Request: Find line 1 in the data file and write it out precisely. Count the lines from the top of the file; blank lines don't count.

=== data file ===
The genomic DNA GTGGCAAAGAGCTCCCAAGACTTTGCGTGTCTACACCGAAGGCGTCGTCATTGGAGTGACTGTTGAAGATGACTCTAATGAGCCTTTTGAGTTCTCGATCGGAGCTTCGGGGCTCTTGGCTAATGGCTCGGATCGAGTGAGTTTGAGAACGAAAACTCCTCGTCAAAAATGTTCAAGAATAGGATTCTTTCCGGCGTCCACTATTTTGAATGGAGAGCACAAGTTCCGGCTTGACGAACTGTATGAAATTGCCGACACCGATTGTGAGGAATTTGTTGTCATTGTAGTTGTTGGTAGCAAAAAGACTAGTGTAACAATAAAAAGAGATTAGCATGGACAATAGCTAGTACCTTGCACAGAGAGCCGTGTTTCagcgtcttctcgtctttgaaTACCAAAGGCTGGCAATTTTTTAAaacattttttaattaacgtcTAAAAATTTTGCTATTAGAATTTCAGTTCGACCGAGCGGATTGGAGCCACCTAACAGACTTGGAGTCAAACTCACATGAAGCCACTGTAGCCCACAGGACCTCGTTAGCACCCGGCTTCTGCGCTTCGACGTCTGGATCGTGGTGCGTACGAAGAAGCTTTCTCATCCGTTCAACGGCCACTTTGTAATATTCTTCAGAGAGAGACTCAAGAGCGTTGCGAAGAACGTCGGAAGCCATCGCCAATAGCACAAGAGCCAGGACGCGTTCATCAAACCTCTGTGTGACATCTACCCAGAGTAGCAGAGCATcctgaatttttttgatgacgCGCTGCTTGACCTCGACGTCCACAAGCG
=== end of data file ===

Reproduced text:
The genomic DNA GTGGCAAAGAGCTCCCAAGACTTTGCGTGTCTACACCGAAGGCGTCGTCATTGGAGTGACTGTTGAAGATGACTCTAATGAGCCTTTTGAGTTCTCGATCGGAGCTTCGGGGCTCTTGGCTAATGGCTCGGATCGAGTGAGTTTGAGAACGAAAACTCCTCGTCAAAAATGTTCAAGAATAGGATTCTTTCCGGCGTCCACTATTTTGAATGGAGAGCACAAGTTCCGGCTTGACGAACTGTATGAAATTGCCGACACCGATTGTGAGGAATTTGTTGTCATTGTAGTTGTTGGTAGCAAAAAGACTAGTGTAACAATAAAAAGAGATTAGCATGGACAATAGCTAGTACCTTGCACAGAGAGCCGTGTTTCagcgtcttctcgtctttgaaTACCAAAGGCTGGCAATTTTTTAAaacattttttaattaacgtcTAAAAATTTTGCTATTAGAATTTCAGTTCGACCGAGCGGATTGGAGCCACCTAACAGACTTGGAGTCAAACTCACATGAAGCCACTGTAGCCCACAGGACCTCGTTAGCACCCGGCTTCTGCGCTTCGACGTCTGGATCGTGGTGCGTACGAAGAAGCTTTCTCATCCGTTCAACGGCCACTTTGTAATATTCTTCAGAGAGAGACTCAAGAGCGTTGCGAAGAACGTCGGAAGCCATCGCCAATAGCACAAGAGCCAGGACGCGTTCATCAAACCTCTGTGTGACATCTACCCAGAGTAGCAGAGCATcctgaatttttttgatgacgCGCTGCTTGACCTCGACGTCCACAAGCG